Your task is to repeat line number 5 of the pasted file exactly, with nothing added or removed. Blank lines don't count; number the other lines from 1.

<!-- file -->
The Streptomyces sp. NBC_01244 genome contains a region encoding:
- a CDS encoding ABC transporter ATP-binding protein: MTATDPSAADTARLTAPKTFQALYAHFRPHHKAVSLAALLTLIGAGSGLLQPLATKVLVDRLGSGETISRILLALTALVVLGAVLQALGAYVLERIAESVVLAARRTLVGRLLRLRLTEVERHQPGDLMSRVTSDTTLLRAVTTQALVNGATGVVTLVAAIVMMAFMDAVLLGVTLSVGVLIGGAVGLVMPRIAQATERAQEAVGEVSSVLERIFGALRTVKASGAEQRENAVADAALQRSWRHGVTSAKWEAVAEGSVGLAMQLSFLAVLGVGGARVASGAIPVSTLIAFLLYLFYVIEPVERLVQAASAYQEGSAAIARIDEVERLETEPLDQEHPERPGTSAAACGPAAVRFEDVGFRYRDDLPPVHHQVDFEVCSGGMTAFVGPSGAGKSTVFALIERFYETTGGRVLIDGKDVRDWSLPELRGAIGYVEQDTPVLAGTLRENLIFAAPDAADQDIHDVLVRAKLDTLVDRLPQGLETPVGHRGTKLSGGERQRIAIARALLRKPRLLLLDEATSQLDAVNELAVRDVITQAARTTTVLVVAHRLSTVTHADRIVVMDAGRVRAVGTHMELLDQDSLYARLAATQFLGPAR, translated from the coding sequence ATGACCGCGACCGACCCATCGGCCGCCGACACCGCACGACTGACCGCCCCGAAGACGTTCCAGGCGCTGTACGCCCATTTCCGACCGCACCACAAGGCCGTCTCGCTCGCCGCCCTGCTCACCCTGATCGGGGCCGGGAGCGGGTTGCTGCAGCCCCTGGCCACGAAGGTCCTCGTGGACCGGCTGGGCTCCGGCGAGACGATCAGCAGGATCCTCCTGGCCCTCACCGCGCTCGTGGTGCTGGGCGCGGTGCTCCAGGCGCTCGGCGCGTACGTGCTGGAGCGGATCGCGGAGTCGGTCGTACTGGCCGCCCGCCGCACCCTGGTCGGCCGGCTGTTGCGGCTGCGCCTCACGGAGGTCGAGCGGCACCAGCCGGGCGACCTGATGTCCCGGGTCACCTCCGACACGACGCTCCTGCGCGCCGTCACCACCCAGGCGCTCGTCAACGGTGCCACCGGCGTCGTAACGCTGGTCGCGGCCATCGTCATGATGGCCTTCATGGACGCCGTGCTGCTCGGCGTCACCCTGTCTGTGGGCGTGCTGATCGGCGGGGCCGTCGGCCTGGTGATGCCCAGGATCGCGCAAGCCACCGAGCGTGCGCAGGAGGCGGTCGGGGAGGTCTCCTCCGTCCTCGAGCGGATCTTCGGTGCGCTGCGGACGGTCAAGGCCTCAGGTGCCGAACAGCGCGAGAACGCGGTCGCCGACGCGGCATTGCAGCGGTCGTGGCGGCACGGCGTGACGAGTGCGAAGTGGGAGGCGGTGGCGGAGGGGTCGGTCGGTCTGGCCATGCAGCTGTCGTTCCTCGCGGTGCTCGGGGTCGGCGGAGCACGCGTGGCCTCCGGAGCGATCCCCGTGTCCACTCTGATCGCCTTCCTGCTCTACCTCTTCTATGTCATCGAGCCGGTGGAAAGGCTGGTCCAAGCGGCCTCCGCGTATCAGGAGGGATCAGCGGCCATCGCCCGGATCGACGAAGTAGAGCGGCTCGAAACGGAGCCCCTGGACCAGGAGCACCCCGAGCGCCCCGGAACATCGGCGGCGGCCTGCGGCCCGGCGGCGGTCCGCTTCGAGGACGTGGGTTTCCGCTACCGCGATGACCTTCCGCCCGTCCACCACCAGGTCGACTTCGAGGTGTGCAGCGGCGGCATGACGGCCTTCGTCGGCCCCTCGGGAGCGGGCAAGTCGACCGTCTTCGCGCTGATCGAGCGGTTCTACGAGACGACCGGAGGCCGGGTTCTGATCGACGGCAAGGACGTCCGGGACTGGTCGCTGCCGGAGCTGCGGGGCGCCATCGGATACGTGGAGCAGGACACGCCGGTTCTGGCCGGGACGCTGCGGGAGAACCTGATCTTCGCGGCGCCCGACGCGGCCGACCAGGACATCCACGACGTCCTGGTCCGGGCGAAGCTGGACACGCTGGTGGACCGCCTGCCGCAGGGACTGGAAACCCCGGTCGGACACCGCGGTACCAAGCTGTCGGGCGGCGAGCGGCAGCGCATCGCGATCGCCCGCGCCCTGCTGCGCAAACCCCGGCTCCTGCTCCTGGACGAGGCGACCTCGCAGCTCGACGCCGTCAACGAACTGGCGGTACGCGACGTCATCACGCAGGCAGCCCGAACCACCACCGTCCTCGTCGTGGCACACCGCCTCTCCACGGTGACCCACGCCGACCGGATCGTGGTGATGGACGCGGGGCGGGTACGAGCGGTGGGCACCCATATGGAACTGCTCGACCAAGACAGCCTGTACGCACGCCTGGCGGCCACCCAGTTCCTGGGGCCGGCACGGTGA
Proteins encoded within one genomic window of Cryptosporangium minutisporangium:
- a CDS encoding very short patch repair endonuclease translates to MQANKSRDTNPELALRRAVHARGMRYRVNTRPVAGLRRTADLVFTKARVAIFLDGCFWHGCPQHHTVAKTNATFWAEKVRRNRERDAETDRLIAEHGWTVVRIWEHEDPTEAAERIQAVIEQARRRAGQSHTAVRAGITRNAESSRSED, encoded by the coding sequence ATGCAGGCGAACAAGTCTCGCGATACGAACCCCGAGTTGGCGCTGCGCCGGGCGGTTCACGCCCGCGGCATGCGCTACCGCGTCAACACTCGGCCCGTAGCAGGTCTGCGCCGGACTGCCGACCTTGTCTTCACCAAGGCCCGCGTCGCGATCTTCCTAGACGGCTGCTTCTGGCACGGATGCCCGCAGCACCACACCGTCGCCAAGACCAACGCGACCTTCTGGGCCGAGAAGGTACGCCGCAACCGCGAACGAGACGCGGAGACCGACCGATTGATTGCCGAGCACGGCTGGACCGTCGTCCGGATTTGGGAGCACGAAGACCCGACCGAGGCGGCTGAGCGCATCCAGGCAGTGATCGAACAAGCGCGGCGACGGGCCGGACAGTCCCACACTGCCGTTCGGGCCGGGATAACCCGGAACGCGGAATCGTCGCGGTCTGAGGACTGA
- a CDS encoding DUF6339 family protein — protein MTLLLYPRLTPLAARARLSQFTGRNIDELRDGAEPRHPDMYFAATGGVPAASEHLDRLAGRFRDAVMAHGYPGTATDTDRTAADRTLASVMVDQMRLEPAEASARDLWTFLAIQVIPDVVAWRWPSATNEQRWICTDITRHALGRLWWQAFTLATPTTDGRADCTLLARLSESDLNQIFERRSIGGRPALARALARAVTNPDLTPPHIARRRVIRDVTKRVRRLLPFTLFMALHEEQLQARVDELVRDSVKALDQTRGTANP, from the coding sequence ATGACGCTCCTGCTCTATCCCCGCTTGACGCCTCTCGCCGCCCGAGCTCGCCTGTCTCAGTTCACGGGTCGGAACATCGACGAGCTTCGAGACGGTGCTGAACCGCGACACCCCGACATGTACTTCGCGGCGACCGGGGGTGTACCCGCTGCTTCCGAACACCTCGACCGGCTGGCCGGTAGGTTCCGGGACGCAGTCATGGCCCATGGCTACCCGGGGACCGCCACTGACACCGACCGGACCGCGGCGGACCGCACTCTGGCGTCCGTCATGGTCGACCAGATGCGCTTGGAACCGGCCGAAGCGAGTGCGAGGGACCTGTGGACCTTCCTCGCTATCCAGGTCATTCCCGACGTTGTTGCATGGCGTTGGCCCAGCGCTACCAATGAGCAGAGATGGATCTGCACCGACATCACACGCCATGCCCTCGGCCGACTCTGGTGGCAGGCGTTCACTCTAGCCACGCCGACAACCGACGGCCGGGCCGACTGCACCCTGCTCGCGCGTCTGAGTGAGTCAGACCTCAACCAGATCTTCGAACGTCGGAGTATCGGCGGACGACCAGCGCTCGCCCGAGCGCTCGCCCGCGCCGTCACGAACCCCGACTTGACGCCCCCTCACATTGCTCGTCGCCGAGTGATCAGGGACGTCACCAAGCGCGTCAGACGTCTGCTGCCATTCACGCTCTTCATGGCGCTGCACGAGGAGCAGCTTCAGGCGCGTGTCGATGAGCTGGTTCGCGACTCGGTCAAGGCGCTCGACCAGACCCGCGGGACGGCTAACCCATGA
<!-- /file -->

- a CDS encoding DUF6339 family protein — protein MTLLLYPRLTPLAARARLSQFTGRNIDELRDGAEPRHPDMYFAATGGVPAASEHLDRLAGRFRDAVMAHGYPGTATDTDRTAADRTLASVMVDQMRLEPAEASARDLWTFLAIQVIPDVVAWRWPSATNEQRWICTDITRHALGRLWWQAFTLATPTTDGRADCTLLARLSESDLNQIFERRSIGGRPALARALARAVTNPDLTPPHIARRRVIRDVTKRVRRLLPFTLFMALHEEQLQARVDELVRDSVKALDQTRGTANP, from the coding sequence ATGACGCTCCTGCTCTATCCCCGCTTGACGCCTCTCGCCGCCCGAGCTCGCCTGTCTCAGTTCACGGGTCGGAACATCGACGAGCTTCGAGACGGTGCTGAACCGCGACACCCCGACATGTACTTCGCGGCGACCGGGGGTGTACCCGCTGCTTCCGAACACCTCGACCGGCTGGCCGGTAGGTTCCGGGACGCAGTCATGGCCCATGGCTACCCGGGGACCGCCACTGACACCGACCGGACCGCGGCGGACCGCACTCTGGCGTCCGTCATGGTCGACCAGATGCGCTTGGAACCGGCCGAAGCGAGTGCGAGGGACCTGTGGACCTTCCTCGCTATCCAGGTCATTCCCGACGTTGTTGCATGGCGTTGGCCCAGCGCTACCAATGAGCAGAGATGGATCTGCACCGACATCACACGCCATGCCCTCGGCCGACTCTGGTGGCAGGCGTTCACTCTAGCCACGCCGACAACCGACGGCCGGGCCGACTGCACCCTGCTCGCGCGTCTGAGTGAGTCAGACCTCAACCAGATCTTCGAACGTCGGAGTATCGGCGGACGACCAGCGCTCGCCCGAGCGCTCGCCCGCGCCGTCACGAACCCCGACTTGACGCCCCCTCACATTGCTCGTCGCCGAGTGATCAGGGACGTCACCAAGCGCGTCAGACGTCTGCTGCCATTCACGCTCTTCATGGCGCTGCACGAGGAGCAGCTTCAGGCGCGTGTCGATGAGCTGGTTCGCGACTCGGTCAAGGCGCTCGACCAGACCCGCGGGACGGCTAACCCATGA